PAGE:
An overview of Greek pottery is offered in chapter five, touching on many topics, from trade to art history to anthropology to the many difficulties that one faces when attempting to quantify archaeological material. Some of the treatment of these topics is perhaps too basic and not strictly relevant to the project at hand, but other subjects, such as Greek texts describing non-Greek banquets, are illuminating despite the bias of that record. I wished that the discussion of the intended function of Greek vases had been given more extensive treatment, since the emphasis on interpreting vessels by function -- how modern scholars think the vessels were meant to be used at their place of manufacture or consumption—is relatively recent and therefore not yet established firmly. Function is also very important to the author’s analysis, and some tensions exist between how modern scholars go about determining intended function, a practice that relies still on a combination of archaeological contexts and ancient texts, and how imports might have been used. In general, Walsh is perhaps too uncritical of some of the publications from which his data is drawn; comment on their quality and character would have been welcome. The rush to precision in analyzing sometimes tiny fragments of Greek pottery encourages hastiness or leaps in attribution that are likely to undermine even the most careful statistical analysis.

Information about quantification strategies and the data set is the most important part of this chapter. Walsh promises to attack the data in three ways. First, by presence/absence analysis according to one of five intended functions: eating, drinking, household, storage, and transport. Of course some vessels could fall into more than one of these groups, but Walsh has chosen what he believes to be the most common functions. Second, by sherd counts (a still necessary evil, as the author makes clear). And third, according to diversity, for which Walsh employs a variation of Simpson’s Index of Diversity, a widely used statistical formula developed originally to measure ecological diversity.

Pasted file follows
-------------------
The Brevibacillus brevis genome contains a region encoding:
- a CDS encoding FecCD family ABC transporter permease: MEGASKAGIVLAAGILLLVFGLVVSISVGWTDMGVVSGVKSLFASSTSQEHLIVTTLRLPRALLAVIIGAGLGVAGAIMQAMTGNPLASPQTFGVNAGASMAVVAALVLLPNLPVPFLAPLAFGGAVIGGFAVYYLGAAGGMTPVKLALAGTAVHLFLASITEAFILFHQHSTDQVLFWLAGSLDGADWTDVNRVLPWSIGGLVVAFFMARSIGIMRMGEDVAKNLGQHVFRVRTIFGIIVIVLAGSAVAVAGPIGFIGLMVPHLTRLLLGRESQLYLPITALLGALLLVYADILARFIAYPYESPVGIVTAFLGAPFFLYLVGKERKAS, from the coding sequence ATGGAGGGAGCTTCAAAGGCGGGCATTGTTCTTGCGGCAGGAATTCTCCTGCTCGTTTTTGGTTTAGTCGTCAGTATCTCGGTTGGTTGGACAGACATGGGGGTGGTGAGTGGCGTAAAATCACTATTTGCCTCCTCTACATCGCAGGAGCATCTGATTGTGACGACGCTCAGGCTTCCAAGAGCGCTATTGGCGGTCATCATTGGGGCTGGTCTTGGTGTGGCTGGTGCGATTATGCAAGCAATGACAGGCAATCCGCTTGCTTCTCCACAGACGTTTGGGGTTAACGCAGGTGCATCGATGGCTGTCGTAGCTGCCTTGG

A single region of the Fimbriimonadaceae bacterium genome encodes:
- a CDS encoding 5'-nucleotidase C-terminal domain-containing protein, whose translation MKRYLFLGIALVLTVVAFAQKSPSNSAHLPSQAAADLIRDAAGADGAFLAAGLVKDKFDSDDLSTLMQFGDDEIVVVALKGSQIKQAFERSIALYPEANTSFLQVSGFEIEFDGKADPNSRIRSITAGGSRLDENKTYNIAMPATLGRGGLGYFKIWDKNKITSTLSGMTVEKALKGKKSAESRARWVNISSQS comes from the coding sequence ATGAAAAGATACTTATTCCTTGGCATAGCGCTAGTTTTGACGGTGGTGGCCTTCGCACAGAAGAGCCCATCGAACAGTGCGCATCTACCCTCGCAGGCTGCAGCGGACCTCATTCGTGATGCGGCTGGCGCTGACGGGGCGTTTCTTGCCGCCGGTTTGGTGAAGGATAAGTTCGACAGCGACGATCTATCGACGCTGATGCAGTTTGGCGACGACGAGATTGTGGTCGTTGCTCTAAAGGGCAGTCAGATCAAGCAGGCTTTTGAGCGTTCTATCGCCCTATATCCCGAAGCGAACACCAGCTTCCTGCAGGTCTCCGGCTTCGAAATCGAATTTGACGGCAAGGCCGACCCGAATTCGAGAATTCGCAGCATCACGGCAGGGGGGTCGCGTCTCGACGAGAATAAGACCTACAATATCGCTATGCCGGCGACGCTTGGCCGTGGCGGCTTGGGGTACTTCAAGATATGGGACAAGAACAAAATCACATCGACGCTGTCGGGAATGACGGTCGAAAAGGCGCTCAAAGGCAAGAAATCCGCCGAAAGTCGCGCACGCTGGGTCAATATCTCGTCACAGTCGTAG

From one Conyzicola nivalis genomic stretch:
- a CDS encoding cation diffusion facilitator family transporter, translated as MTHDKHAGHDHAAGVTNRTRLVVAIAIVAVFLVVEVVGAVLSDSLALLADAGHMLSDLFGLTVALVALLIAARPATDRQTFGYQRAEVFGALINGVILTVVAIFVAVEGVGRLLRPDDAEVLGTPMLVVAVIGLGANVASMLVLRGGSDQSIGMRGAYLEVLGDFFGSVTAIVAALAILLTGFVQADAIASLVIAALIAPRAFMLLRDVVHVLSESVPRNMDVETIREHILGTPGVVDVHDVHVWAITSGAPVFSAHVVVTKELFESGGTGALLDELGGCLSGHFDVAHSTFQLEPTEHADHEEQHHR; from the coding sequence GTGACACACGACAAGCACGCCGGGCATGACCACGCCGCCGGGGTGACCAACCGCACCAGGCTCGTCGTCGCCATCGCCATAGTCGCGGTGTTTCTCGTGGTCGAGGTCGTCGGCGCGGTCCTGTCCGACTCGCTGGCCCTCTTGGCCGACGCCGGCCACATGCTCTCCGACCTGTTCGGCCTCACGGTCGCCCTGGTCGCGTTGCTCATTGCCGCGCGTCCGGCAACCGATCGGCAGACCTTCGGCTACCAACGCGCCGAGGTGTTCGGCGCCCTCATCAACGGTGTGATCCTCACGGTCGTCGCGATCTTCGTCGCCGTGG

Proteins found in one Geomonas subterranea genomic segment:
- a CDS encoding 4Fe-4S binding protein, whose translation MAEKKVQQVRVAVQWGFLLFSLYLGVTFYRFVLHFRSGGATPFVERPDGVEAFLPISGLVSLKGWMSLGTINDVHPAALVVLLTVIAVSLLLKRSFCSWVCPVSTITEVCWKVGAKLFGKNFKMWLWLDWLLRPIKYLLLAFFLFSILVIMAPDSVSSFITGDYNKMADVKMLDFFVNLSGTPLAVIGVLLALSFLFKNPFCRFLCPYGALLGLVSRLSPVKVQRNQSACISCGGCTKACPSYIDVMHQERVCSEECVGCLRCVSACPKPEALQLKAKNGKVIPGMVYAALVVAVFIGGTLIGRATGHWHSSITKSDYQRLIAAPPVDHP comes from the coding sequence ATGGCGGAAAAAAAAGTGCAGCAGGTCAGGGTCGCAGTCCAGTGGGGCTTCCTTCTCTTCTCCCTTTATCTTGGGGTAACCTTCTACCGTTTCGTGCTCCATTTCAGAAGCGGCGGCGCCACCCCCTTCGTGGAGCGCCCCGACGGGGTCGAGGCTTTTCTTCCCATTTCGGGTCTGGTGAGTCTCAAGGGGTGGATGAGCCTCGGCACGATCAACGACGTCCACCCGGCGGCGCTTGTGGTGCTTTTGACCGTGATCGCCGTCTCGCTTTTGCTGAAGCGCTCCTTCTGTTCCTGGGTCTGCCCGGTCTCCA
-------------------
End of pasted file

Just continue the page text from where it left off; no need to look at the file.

In chapter six the data are analyzed. The chapter begins with an invaluable list of twelve clear observations (“characteristics”). Some highlights include the predominance of drinking vessels, the uneven distribution of the pottery (89% was found in South Hallstatt, Greek, and Iberian sites), and the fact that almost all of the pottery was found within 100km of the coast. The chapter includes several tables and figures to help understand these data. The pie charts showing distribution were not printed with enough contrast between sections, making them less useful than one would hope.

At the core of Walsh’s approach is a complex form of distribution mapping that will be unfamiliar to many readers. Walsh employs a geostatistical method called kriging in order to plot known data and to predict and map diversity for areas without data. The results are compelling and go far to illustrate how geographic information systems can be exploited to interpret large, but of course incomplete, archaeological data sets. It is here that the book calls in its eResources. Routledge and Walsh have made the data and kriging maps available to the reader, who must download them in order to follow the discussion. The electronic database includes various spreadsheets as well as maps in a variety of formats, including some very accessible ones (PDFs). Instructions for manipulation of these maps appear in note 3. These data are available for public use through Creative Commons licensing. This is a promising development and one that we should hope signals a new trend of open access in archaeological publishing.